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Luxembourg's asteroid mining plan

June 3, 2016

Lawmakers have taken initial steps to fund a pioneering venture intended to bring back rare minerals from space. A new law is being planned to establish a legal framework for the commercial exploitation of asteroids.

Illustration of asteroid traveling through space, with earth looming in the background
Image: picture-alliance/dpa/NASA Science

Luxembourg has become the first European nation to set aside money for a nascent space mining industry.

The government announced Friday that it was putting aside $223 million (200 million euros) for a program aimed at bringing back minerals from space, Etienne Schneider, Luxembourg's economy minister, said during a news conference.

"We have a first budget to get started but if we need more money, we will be able to provide it," Schneider said, adding, "Luxembourg's aim is to be in the top 10 space-faring nations in the world."

NASA administrator Charles Bolden Cape Canaveral contemplates successful space mission with chin in hand.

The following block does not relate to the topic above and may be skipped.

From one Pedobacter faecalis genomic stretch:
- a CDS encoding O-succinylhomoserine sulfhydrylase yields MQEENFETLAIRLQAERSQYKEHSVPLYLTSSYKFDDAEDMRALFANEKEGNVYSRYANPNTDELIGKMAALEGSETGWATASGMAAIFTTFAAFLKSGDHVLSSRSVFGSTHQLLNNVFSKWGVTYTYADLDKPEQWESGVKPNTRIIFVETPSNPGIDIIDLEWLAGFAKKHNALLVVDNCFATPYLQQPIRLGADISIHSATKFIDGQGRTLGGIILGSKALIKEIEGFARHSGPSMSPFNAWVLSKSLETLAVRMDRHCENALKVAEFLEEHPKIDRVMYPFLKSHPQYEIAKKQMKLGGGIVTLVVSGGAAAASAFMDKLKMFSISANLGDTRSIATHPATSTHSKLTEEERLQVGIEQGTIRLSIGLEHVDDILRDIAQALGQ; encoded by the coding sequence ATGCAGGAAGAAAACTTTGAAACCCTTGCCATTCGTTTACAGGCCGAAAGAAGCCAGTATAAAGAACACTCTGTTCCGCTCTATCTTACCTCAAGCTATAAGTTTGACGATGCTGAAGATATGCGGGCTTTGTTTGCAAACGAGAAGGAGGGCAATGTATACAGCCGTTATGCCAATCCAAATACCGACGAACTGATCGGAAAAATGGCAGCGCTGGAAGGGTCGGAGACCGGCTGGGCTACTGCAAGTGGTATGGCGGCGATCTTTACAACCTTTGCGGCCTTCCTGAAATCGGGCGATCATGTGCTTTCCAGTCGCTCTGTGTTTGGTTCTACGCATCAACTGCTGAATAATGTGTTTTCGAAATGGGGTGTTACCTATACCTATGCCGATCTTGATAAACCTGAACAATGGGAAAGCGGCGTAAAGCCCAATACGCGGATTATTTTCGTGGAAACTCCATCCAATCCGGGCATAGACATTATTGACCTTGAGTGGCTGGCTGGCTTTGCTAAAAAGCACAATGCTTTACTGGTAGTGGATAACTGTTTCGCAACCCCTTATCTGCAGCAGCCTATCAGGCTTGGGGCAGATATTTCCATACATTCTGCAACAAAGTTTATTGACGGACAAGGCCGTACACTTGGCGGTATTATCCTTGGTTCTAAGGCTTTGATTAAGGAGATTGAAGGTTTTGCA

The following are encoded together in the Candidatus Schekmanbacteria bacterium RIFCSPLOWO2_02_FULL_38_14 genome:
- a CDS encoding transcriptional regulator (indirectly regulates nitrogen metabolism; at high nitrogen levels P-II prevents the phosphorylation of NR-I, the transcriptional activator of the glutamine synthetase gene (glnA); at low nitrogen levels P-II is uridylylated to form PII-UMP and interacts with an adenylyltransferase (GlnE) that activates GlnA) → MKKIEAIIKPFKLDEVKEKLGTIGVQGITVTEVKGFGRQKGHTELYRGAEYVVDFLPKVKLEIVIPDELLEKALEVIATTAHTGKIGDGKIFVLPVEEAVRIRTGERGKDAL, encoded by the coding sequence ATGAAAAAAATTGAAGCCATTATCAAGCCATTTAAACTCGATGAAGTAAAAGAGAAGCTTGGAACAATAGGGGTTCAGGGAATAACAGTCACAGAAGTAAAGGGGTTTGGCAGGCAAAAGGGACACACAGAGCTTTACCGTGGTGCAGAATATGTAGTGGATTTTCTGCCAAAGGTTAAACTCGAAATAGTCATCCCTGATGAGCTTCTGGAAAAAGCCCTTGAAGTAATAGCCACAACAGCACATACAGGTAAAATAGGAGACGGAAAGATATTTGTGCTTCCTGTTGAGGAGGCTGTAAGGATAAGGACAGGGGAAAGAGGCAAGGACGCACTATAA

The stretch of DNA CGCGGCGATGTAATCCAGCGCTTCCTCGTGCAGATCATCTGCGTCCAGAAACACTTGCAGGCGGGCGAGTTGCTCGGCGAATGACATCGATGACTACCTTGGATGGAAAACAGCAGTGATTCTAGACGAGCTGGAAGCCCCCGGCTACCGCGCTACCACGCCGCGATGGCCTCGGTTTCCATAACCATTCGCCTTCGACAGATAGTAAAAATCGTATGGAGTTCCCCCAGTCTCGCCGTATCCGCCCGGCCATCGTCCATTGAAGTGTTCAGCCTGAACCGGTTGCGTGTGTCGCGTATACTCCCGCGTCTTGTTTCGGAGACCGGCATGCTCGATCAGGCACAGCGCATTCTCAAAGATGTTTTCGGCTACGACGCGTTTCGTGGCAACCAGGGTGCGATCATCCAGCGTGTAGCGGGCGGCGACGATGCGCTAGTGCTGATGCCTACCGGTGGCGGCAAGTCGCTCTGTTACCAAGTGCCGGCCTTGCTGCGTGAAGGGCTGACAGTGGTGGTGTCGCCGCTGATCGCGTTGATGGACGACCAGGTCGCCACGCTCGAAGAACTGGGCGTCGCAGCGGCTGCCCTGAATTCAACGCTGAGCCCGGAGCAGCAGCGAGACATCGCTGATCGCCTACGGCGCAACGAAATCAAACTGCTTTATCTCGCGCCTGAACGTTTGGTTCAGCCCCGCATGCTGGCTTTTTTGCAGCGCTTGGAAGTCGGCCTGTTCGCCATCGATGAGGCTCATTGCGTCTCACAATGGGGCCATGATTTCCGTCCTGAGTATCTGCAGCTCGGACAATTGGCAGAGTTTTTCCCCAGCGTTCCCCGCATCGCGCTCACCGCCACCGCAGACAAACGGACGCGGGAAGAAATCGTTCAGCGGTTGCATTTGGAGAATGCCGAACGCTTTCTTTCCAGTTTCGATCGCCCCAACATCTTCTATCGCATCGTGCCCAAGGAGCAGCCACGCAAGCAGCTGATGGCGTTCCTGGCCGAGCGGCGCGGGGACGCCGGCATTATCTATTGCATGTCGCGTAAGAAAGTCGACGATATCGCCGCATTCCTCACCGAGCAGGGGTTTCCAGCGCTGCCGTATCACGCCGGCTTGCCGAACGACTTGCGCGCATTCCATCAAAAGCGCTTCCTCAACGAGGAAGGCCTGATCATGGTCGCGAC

NASA Administrator Charles Bolden after a successful space mission that could lead to travel to asteroids.Image: picture-alliance/dpa/NASA/B.Ingalls

In February, the country announced plans for a new law that would give it legal clearance for the commercial exploitation of asteroids. The United States passed a similar law in November.

The first mission to scope out asteroids for possible riches could take place as soon as 2019.

Fueling space travel

US pioneering firms Planetary Resources and Deep Space Industries are expected to open offices in Luxembourg in the near future.

But the issue is not without controversy. International treaties call for space mining exploration to be done for the benefit of all countries.

Mining minerals from space could aid space exploration by producing fuel for long distance missions.

In a country primarily known for its banking sector, Luxembourg's SES is also one of the world's largest operators of communication satellites.

"In 1985 the government decided to launch the first satellite," Schneider said. "We had huge discussions then that nobody would need that kind of satellite or that it could fall from the sky."

bik/mg (Reuters)